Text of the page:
So, I’ve just watched the 30 Rock finale, which was not so great, but Tina Fey and her crew gave me so much pleasure, and so many laughs, over the past seven years that I begrudge them nothing. What a great show that was.
The subject of the moment comes courtesy of Noah Millman, who comments on Ross Douthat’s analysis of the Star Wars universe, and the upcoming movies to be directed by J.J. Abrams. Ross makes a case for why Ben Affleck would have been a better director for the new Star Wars movies. It is impossible to get me to care less about a film project than these new Star Wars movies. In a passage that makes an excellent point about the difficulties facing the new director, Douthat brings to mind why I can’t imagine caring:
But fans of the original “Star Wars” trilogy should realize that the director of the next installment faces a bigger challenge than just serving as a capable custodian of a popular franchise, or enlivening a stale formula with some lens flares and sex appeal. That’s because the next movie will be released in the shadow of the epic, franchise-altering disaster of George Lucas’s prequels — a case, rare in the annals of pop culture, where a beloved story was ruthlessly and comprehensively torched, not by hackish studios chasing easy money, but by the very man who created it in the first place.
Thanks to Lucas, half of the official Star Wars story is unsalvageable dreck — but it’s canonical dreck, which means it can’t simply be shunted into an alternative timeline in the style of Abrams’ “Star Trek,” or dropped down the memory hole the way say, Joel Schumacher’s “Batman” movies were when Christopher Nolan set about making “Batman Begins.” Instead, the prequels have to be somehow formally accepted as part of the “Star Wars” story and artistically repudiated at the same time. That’s a much harder task than making a “Star Wars” sequel would have been back in 1995, before Lucas took a flamethrower to his legacy. And I can’t help thinking it might have been easier for a director who came to the project free of fanboy baggage, and who could cast a more dispassionate eye on a pop cultural mythology that too many people (myself included, before I was introduced to Jar Jar Binks) invested with far more significance than its creator’s talents could ultimately bear.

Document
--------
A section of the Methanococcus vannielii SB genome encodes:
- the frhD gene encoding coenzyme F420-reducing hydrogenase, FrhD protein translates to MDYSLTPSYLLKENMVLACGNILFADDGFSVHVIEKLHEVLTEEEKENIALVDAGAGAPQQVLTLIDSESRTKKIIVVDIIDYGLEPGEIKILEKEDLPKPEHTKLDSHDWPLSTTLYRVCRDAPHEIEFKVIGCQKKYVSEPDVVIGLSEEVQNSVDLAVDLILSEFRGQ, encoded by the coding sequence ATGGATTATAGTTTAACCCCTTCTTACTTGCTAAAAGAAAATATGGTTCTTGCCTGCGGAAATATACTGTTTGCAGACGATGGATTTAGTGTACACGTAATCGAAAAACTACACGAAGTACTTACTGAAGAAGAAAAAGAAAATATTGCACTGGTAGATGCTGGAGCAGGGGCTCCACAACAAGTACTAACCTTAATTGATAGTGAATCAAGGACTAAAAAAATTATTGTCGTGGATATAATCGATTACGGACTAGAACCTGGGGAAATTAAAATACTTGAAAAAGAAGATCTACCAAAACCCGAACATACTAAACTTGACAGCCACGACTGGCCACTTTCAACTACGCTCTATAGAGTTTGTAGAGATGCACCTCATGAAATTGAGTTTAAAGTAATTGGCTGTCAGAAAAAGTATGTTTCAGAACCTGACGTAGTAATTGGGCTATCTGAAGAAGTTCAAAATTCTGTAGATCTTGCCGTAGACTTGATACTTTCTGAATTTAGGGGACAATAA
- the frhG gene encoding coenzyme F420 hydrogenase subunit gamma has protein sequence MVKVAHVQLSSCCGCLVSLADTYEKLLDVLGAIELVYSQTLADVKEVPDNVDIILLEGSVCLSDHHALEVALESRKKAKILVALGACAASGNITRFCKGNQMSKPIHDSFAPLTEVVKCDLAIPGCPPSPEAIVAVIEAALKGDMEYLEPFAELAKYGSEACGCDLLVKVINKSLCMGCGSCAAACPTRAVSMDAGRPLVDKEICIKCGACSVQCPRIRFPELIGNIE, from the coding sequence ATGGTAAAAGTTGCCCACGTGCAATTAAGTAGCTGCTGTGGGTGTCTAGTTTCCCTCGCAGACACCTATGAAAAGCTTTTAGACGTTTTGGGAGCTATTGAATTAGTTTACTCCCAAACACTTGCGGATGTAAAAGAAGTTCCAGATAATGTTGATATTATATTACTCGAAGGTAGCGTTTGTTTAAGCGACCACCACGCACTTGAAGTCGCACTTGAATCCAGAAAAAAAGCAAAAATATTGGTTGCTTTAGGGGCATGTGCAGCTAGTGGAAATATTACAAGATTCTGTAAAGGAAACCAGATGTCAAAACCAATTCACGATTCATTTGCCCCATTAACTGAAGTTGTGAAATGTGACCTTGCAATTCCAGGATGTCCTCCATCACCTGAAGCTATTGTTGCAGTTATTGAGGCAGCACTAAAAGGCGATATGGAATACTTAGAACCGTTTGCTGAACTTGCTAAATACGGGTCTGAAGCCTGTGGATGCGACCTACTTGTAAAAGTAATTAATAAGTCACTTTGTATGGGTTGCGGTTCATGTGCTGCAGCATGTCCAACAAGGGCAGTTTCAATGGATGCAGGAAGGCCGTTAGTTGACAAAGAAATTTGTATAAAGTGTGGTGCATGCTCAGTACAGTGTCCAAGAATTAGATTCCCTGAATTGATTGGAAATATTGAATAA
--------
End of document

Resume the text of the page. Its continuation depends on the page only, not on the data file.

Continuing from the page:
I remember the theater where I saw The Phantom Menace, and how it felt to be introduced to Jar Jar Binks. I recall thinking, “This can’t be for real. This character couldn’t possibly exist. How did this happen?” And so on. It must have been what taking the first sip of New Coke was like, back in the day. I honestly don’t remember the movie, except for Jar Jar, who was such a colossal steaming turd pile that it ruined everything from that point on. I quit caring about Star Wars after that movie, though I tried to watch the Clone Wars a couple of times, because my kids wanted me to, but it was garbage. I couldn’t tell you if Revenge Of The Sith was any good, because really, who cares?
And I say this as someone who was 10 years old when Star Wars came out, and who remembers every single thing about seeing it for the first time. It was a religious experience. The rest of the summer, when I piloted the Sears riding lawnmower around our big front yard, I was Darth Vader streaking through the galaxy in my special TIE fighter. (Yes, I was Vader, who was much cooler than Luke Skywalker). I was crazy for Star Wars.
Me:Last Three Star Wars Films::Archbishop Lefebvre:Second Vatican Council.
Anyway, though Jar Jar was the End, the trouble really started with the Ewoks in Return of the Jedi. Horrible little bastards. They existed only for merchandising purposes, and showed what gruesome self-sabotage George Lucas was capable of. Frankly, if the entire series had ended after The Empire Strikes Back, the universe would have been better served. Anyway, Vader was the coolest one of them all.
Then again, I wish the Dowager Countess ran the cosmos, so what do I know…